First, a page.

reno-60 (diatrizoate meglumine) injection, solution
[Bracco Diagnostics Inc.]
Reno-60 is a radiopaque contrast agent supplied as a sterile, aqueous solution for parenteral use. Each mL provides 600 mg diatrizoate meglumine; at manufacture, 3.2 mg sodium citrate buffer and 0.4 mg edetate disodium sequestering agent are added per mL. The pH has been adjusted between 6.0 and 7.7 with meglumine and diatrizoic acid.Each mL of solution also contains approximately 0.91 mg (0.04 mEq) sodium and 282 mg organically bound iodine. At the time of manufacture, the air in the container is replaced by nitrogen.
Following intravascular injection, Reno-60 is rapidly transported through the bloodstream to the kidneys and is excreted unchanged in the urine by glomerular filtration. When urinary tract obstruction is severe enough to block glomerular filtration, the agent appears to be excreted by the tubular epithelium.
Certain applications of the contrast agent make use of the natural physiologic mechanism of excretion. Thus the intravenous injection of the agent permits visualization of the kidneys and urinary passages.
Renal accumulation is sufficiently rapid that the period of maximal opacification of the renal passages may begin as early as five minutes after injection. In infants and small children excretion takes place somewhat more promptly than in adults, so that maximal opacification occurs more rapidly and is less sustained. The normal kidney eliminates the contrast medium almost immediately. In nephropathic conditions, particularly when excretory capacity has been altered, the rate of excretion varies unpredictably, and opacification may be delayed for 30 minutes or more after injection; with severe impairment opacification may not occur. Generally, however, the medium is concentrated in sufficient amounts and promptly enough to permit a thorough evaluation of the anatomy and physiology of the urinary tract. After intramuscular injection, the contrast agent is promptly absorbed and normally reaches the renal passages within 20 to 60 minutes.
Intravascular injection of diatrizoate meglumine also opacifies those vessels in the path of flow of the medium, permitting visualization until the circulating blood dilutes the concentration of the medium. Thus selective angiography may be performed following injection directly into veins or arteries such as the carotid, the vertebral, or the vessels of the extremities.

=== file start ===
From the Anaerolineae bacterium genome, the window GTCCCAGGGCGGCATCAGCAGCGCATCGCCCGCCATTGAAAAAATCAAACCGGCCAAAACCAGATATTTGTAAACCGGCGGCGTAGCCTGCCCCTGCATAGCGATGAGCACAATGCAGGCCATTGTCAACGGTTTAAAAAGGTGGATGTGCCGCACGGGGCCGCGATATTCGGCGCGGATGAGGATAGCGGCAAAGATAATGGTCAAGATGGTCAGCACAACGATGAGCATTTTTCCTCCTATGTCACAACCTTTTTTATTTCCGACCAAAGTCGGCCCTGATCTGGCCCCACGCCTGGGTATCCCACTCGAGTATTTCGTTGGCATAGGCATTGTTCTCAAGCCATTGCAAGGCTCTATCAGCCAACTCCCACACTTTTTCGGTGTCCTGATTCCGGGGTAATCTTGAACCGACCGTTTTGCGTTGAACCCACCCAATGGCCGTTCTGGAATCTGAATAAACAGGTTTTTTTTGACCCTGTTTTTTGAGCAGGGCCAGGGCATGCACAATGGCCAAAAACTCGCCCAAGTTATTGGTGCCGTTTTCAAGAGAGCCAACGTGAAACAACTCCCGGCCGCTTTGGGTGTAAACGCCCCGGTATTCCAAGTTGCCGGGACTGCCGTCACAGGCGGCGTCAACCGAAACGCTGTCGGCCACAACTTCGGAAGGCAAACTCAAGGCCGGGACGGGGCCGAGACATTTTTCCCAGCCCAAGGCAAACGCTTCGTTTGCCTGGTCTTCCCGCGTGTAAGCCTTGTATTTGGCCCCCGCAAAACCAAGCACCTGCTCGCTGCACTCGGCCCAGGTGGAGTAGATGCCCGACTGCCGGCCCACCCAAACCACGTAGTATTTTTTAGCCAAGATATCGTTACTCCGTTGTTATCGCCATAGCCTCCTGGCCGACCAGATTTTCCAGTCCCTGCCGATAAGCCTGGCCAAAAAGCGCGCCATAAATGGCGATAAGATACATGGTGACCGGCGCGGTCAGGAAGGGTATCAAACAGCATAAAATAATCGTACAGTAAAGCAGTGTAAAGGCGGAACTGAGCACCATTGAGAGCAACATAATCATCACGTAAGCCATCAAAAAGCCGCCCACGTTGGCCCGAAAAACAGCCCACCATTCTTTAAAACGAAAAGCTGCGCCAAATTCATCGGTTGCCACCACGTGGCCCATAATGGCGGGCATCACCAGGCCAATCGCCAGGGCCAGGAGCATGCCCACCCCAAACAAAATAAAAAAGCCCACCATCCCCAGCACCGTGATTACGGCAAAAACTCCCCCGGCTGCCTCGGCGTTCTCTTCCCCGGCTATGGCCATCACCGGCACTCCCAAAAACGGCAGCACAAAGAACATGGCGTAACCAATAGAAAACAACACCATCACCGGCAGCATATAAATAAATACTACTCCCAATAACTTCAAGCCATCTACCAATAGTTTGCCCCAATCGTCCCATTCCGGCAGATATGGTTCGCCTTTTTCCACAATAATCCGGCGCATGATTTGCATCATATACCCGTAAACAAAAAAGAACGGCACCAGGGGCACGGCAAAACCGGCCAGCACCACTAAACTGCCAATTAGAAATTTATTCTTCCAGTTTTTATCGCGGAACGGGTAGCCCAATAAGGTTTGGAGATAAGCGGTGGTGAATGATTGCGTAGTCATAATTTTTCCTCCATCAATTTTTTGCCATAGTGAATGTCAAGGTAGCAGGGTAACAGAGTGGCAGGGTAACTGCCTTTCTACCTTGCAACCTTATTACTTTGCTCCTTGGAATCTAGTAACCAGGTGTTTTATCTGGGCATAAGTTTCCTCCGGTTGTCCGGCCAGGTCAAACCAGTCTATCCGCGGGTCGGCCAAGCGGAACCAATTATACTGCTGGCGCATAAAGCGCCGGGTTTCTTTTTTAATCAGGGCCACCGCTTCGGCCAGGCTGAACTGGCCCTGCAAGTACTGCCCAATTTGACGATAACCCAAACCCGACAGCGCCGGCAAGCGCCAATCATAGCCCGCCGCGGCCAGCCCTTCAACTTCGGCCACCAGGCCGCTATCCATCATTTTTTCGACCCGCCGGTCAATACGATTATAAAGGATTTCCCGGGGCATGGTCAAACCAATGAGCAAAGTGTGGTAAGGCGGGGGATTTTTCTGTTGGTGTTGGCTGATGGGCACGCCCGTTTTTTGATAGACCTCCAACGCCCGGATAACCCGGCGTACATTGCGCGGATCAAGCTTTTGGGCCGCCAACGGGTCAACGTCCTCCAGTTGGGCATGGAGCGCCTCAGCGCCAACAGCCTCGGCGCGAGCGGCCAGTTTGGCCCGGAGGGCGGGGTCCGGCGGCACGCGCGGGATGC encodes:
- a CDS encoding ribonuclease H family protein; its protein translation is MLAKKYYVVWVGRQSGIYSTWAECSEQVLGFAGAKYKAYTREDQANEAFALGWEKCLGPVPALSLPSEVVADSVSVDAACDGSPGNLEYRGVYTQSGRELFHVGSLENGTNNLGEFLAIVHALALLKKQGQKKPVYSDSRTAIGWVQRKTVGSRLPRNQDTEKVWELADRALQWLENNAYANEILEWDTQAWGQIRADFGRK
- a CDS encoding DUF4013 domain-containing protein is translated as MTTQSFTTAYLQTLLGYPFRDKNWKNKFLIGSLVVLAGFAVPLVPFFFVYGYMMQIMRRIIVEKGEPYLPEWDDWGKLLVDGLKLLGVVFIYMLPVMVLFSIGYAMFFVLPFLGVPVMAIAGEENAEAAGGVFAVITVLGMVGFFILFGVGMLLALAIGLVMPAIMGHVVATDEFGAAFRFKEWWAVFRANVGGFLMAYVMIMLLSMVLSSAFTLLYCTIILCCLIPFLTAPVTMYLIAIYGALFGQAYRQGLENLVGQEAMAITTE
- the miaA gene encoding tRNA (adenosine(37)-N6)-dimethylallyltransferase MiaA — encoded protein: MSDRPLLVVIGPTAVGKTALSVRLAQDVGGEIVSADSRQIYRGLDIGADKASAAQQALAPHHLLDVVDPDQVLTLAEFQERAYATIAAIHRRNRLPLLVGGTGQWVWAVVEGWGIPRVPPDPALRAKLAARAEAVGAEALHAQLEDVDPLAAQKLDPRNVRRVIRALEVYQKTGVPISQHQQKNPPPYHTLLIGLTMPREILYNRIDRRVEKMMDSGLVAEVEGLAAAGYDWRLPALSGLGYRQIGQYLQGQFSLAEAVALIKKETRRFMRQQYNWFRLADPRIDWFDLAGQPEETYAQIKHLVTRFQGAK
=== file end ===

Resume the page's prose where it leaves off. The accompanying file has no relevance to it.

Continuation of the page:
Under certain circumstances, specific parts of the body which do not concentrate the contrast agent physiologically may be visualized by injecting the agent directly into the region to be studied. The biliary tract is one organ system which may be visualized in this manner. In operative cholangiography, injection of the radiopaque medium into the cystic duct or choledochal lumen, at laparotomy, opacifies the intra- and extrahepatic biliary ductal system, revealing the nature and location of obstructions such as stones or strictures. Injection of the medium through an in-place T-tube, immediately after exploration of the common duct, permits the visualization of retained stones. A repetition of “T-tube cholangiography,” performed as part of the postoperative follow-up, insures the patency of the ductal system before removal of the T-tube. The biliary ductal system may also be opacified by the percutaneous transhepatic route. In relatively long-standing biliary obstruction, the biliary ducts are usually enlarged sufficiently to be located promptly by percutaneous transhepatic probing, permitting injection of the contrast agent directly into the biliary ductal system.
If the contrast agent is injected directly into the splenic pulp, significant opacification of the splenic and portal veins is obtained. Because of gravity, the dependent portions of the portal system are better opacified than the superior portions. The agent is carried from the portal vein into the hepatic veins, and a diffuse opacification of the liver results. In patients with portal hypertension, collateral pathways caused by the change in portal blood flow may be visualized and esophageal varices are often delineated. The procedure may reveal the site of portal obstruction.
Injection of Reno-60 directly into a joint space provides visual information about joint derangements.
A small amount of the radiopaque agent injected into a normal cervical or lumbar disk will, under optimal conditions, concentrate within the nucleus pulposus. In the presence of disk pathology the injected agent may reveal significant bulging or disruption of the annulus beyond its normal confines and may identify disk degeneration, retropulsion, or rupture.
Reno-60 (Diatrizoate Meglumine Injection USP 60%) enhances computed tomographic brain scanning through augmentation of radiographic efficiency. The degree of enhancement of visualization of tissue density is directly related to the iodine content in an administered dose; peak iodine blood levels occur immediately following rapid injection of the dose. These levels fall rapidly within five to ten minutes.This can be accounted for by the dilution in the vascular and extracellular fluid compartments which causes an initial sharp fall in plasma concentration. Equilibration with the extracellular compartments is reached in about ten minutes; thereafter, the fall becomes exponential. Maximum contrast enhancement frequently occurs after peak blood iodine levels are reached. The delay in maximum contrast enhancement can range from five to forty minutes, depending on the peak iodine levels achieved and the cell type of the lesion. This lag suggests that radiographic contrast enhancement is at least in part dependent on the accumulation of iodine within the lesion and outside the blood pool, although the mechanism by which this occurs is not clear. The radiographic enhancement of nontumoral lesions, such as arteriovenous malformations and aneurysms is probably dependent on the iodine content of the circulating blood pool.